At this time of transition the body politic is disrupted by the trauma of the Queen’s passing. However, this – like other collectively traumatic events – provides a chance to re-set and in this case reconfigure the body politic itself. King Charles III used his maiden speech to re-state the embodiment of the British populace by metaphorically evoking the institutional limbs and their functions and in this way our re-embodiment provides an opportunity, to consider the health of present collective body and to ask what kind of body our contemporary politic(s) needs? I ask my students every semester to consider this very question as they map out the contemporary body politic for themselves. In recent years they have responded by explaining impressively detailed diagrams of increasingly grotesque and severely disabled bodies – struggling to breathe, blind, or with protruding cancerous growths. Indeed, as a deeply unequal and increasingly polarised collective I think we all ought to use ‘this time’ to consider the body parts being worn down and depleted and how the body politic is made unwell through the demands of contemporary politics itself while questioning the traditions that keep the body politic ‘alive’ in this state through rituals such as those playing out now and surrounding the late Queen’s ‘two bodies’.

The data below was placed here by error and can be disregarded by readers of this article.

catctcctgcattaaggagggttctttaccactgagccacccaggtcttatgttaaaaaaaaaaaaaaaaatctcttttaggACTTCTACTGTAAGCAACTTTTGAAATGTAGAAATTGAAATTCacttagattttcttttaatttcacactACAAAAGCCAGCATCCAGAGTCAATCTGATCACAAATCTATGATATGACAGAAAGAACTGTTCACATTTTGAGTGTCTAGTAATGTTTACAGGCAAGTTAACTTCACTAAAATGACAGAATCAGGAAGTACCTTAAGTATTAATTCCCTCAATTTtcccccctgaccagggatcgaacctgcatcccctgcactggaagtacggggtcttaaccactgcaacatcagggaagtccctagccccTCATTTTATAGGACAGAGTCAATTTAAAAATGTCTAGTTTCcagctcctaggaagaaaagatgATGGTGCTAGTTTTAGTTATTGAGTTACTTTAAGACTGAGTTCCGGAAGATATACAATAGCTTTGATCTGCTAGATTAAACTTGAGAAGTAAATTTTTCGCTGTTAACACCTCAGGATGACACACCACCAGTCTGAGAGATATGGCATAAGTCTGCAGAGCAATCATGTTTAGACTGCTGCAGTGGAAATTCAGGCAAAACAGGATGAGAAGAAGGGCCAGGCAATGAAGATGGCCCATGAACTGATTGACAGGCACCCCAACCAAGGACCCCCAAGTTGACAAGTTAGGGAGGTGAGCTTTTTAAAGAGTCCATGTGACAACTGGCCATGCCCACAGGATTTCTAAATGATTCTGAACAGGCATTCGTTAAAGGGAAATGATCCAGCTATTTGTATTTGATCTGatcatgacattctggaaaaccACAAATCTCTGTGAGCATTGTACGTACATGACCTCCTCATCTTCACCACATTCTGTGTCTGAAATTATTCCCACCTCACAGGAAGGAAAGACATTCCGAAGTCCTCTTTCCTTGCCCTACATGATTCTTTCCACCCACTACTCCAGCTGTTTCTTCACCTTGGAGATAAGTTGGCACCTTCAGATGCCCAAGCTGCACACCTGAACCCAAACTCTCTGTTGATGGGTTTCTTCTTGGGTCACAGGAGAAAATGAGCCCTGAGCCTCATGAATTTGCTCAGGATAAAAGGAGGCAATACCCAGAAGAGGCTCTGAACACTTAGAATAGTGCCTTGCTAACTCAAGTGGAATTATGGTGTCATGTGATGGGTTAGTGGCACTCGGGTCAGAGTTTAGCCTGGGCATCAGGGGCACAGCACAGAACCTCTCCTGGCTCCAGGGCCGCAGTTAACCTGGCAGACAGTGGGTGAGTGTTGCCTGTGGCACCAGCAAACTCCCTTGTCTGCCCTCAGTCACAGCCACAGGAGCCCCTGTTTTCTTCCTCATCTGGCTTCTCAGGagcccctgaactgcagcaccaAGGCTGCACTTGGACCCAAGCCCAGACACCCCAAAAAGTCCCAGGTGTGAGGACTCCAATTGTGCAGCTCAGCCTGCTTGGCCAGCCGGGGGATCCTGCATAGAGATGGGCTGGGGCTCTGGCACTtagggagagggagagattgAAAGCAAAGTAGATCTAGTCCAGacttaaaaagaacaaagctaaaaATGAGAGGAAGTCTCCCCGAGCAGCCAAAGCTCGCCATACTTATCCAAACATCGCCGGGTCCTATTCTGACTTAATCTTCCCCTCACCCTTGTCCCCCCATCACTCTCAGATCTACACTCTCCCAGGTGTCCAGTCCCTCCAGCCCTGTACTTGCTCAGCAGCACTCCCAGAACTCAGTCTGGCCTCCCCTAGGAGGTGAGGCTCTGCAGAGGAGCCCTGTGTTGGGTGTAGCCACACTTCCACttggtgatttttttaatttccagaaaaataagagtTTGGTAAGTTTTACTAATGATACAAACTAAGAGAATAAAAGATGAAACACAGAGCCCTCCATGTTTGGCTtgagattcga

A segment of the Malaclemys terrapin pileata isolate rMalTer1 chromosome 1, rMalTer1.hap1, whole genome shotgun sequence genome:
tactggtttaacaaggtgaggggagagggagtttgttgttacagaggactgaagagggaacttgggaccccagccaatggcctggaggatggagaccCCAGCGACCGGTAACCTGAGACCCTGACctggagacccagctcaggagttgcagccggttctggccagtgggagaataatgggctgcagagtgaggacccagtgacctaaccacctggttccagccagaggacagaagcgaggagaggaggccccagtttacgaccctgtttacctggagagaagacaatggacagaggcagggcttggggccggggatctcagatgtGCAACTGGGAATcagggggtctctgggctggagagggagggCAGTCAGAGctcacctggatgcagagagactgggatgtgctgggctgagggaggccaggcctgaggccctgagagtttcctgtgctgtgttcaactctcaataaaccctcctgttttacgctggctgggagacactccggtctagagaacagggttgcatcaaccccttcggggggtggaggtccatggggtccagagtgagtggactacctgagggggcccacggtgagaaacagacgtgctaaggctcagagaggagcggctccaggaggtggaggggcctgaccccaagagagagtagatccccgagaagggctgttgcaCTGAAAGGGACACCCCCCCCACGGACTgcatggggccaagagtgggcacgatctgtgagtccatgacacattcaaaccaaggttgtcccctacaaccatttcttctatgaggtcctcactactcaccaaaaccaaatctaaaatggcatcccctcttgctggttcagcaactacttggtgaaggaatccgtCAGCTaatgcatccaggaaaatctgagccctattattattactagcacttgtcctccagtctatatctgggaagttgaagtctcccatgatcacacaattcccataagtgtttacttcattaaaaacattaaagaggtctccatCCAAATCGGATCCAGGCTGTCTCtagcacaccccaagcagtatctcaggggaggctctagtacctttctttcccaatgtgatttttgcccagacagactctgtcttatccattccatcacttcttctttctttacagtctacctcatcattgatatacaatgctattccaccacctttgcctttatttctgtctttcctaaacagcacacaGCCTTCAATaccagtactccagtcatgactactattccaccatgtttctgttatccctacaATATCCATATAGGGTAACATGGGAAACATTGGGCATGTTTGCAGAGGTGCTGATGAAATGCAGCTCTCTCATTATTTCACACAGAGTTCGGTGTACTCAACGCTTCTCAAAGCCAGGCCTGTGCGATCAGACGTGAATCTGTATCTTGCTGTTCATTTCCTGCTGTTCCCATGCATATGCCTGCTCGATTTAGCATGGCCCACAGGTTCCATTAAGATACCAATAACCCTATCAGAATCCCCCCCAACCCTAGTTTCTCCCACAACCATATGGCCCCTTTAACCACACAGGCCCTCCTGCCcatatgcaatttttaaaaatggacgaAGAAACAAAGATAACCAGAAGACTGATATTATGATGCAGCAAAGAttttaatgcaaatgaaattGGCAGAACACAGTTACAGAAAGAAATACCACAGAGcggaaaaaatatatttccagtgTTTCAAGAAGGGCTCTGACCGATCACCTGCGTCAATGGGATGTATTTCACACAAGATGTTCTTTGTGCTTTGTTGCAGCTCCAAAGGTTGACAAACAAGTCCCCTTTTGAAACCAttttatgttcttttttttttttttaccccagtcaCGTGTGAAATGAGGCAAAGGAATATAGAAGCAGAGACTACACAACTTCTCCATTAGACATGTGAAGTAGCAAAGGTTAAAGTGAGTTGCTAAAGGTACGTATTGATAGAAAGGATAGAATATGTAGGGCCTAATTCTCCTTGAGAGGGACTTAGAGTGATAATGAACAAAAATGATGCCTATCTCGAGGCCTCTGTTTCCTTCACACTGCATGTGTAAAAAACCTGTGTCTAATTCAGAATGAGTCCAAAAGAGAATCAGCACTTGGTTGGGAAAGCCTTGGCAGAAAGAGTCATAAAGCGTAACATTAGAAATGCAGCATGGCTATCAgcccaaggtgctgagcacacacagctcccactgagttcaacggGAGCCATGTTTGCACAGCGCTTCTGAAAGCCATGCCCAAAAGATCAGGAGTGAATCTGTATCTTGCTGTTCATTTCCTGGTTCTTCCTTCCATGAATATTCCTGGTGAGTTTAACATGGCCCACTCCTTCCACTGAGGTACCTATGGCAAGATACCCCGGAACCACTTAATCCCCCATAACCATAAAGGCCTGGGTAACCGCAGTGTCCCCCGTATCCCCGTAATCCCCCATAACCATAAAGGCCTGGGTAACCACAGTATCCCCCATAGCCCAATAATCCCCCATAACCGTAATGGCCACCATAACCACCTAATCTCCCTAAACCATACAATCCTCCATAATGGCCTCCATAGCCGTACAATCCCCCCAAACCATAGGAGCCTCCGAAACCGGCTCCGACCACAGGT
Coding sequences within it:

Cregan, Kate. 2007. ‘Early Modern Anatomy and the Queen’s Body Natural: The Sovereign Subject’, Body & Society, Vol. 13(2): 47–66.
Kantorowicz, E.H. 1957. The King’s Two Bodies: A Study of Medieval Political Theology. Princeton, NJ: Princeton University Press.
Purnell, Kandida. 2021. Rethinking The Body in Global Politics. Bodies, Body, Politics, and the Body Politic in a Time of Pandemic, London and New York: Routledge.